Hanji literally means "the paper of Korea" in Korean. The main material is the fibrous skin of the mulberry. Hanji is not simply paper-it is used in a variety of ways, and has a different name according to its use. If it is glued on a door it is called a window paper; it is copy paper if it is used for a family registry book, the Buddhist sutra or old books, while it becomes drawing paper if four gracious plants or birds are drawn upon it.

Korea Filled with UNESCO World Heritage Sites
UNESCO has recognized the unique value and the distinct character of Korean culture by placing a number of Korean treasures on the World Heritage List. Korea has nine cultural heritage sites and one natural heritage site, including Bulguksa Temple and Seokguram Grotto, both in Gyeongju, Gyeongsangbuk-do Province; Haeinsa Temple Janggyeong-panjeon, the Depositories for the Tripitaka Koreana Woodblocks in Gyeongsangnam-do Province; and Jongmyo, the Royal Ancestral Shrine in Seoul.Each and every UNESCO World Heritage site has a cultural value and a beautiful aspect as treasure, so everyone could enjoy them.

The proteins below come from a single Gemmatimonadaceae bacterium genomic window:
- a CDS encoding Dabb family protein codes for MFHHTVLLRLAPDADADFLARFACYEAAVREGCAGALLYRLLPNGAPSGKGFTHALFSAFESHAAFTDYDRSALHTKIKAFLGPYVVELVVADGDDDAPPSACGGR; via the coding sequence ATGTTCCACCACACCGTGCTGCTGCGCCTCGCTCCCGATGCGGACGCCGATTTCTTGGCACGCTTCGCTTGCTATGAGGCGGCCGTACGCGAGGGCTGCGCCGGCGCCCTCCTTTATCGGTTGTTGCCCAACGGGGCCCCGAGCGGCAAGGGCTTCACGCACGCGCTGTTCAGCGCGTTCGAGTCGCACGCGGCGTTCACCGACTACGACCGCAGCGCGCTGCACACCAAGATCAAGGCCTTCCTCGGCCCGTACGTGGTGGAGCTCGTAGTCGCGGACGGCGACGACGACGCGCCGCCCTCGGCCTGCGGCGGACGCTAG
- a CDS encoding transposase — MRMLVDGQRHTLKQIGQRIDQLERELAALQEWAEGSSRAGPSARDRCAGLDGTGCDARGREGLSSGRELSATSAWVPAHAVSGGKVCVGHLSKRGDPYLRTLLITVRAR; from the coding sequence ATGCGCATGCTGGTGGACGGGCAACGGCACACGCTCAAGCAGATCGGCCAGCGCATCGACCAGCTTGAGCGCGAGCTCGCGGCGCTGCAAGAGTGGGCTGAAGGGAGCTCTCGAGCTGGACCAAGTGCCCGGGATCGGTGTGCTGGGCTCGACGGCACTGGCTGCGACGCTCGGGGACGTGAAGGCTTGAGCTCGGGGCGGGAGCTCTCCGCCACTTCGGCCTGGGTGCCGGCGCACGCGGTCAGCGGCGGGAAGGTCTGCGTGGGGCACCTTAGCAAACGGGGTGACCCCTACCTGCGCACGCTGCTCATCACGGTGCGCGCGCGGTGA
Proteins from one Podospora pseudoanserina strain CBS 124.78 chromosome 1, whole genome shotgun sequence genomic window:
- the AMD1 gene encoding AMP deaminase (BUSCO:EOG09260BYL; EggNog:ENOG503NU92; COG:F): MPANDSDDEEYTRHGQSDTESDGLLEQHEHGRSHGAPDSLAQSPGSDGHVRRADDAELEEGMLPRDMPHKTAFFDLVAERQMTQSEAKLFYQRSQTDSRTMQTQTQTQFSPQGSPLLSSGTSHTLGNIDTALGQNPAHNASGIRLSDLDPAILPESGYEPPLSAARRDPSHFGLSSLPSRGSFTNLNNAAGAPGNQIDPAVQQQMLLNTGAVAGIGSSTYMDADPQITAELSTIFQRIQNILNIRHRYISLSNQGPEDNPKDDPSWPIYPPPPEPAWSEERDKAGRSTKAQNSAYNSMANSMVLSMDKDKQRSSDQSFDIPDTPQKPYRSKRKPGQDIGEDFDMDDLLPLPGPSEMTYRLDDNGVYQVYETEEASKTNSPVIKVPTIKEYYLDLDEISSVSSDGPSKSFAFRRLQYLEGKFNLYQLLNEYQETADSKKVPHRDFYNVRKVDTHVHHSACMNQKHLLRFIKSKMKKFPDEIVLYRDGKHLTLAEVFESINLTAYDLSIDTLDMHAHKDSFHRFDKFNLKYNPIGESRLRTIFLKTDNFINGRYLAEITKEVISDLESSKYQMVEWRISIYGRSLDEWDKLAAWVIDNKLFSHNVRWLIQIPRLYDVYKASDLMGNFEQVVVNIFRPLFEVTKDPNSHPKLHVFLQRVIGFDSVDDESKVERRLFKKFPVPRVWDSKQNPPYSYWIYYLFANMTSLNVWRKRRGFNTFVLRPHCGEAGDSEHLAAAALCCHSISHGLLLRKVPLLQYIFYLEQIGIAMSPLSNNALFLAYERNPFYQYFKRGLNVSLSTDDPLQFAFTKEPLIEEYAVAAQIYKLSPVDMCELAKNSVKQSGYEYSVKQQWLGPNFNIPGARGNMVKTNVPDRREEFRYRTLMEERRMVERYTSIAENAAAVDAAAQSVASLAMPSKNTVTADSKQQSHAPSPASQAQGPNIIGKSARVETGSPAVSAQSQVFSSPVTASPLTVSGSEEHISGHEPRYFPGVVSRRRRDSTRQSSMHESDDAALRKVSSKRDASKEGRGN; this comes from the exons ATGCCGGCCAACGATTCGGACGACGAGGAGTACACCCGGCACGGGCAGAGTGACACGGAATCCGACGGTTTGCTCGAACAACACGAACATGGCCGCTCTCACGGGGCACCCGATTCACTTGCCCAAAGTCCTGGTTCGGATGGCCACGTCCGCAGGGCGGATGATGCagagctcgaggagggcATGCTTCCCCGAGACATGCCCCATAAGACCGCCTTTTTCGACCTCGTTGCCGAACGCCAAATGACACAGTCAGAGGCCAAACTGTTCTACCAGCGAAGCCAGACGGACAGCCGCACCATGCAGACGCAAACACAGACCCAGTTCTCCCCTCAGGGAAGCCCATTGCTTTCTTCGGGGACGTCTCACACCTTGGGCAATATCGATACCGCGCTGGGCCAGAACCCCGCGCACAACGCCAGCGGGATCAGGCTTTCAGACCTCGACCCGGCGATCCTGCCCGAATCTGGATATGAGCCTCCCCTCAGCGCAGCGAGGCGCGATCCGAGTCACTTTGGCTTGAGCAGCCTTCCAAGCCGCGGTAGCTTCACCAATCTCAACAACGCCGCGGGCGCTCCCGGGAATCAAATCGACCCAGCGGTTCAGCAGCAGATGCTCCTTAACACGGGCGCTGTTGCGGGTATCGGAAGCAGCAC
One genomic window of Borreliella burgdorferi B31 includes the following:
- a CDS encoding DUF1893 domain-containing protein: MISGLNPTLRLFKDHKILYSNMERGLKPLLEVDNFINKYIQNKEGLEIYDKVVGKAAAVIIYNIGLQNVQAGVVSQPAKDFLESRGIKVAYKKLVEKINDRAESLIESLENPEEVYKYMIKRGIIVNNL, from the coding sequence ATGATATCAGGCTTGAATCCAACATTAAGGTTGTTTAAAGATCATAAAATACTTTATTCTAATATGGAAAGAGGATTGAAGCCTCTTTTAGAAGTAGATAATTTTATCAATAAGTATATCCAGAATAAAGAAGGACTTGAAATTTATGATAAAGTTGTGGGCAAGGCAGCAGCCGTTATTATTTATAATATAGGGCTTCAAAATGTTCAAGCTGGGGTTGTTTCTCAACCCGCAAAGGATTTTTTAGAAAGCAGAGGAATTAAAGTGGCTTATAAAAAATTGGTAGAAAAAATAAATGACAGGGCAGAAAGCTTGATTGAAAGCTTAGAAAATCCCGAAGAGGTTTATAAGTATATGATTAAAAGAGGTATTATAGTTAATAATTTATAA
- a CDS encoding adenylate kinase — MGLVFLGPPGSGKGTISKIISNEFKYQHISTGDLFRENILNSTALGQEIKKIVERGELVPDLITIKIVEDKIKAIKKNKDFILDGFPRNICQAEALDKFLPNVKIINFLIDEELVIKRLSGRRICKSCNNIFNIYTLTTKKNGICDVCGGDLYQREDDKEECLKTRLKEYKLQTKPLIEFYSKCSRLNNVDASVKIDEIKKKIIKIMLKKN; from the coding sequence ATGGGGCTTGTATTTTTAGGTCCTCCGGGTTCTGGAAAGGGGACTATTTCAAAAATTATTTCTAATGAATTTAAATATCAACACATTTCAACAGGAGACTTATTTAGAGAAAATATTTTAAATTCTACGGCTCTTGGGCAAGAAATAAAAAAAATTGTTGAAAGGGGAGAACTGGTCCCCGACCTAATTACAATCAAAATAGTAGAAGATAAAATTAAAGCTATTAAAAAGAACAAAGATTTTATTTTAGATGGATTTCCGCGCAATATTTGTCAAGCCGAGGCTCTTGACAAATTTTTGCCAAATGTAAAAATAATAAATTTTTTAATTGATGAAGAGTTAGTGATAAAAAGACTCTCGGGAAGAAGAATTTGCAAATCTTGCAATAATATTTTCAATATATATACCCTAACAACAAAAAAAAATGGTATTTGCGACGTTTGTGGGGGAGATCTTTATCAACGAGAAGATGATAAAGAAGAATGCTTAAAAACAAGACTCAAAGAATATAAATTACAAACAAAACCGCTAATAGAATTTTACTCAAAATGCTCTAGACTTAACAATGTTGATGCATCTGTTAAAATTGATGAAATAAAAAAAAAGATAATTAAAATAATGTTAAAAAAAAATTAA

For more information about UNESCO Treasures in Korea, go to www.cha.go.kr.

Korean Wave: Hallyu
The Korean Wave, also known as Hallyu, is based on many different aspects of South Korean culture, such as: popular music, or "K-Pop"; dramas, or "K-Dramas"; language; animated comics, films; and cuisine. Although individual aspects of the Korean Wave are interconnected with each other, K-pop in particular has stood out in recent years to become the most notable aspect of all. It had played a significant role alongside the spread of the Wave, and is generally regarded as the gateway to Korean culture.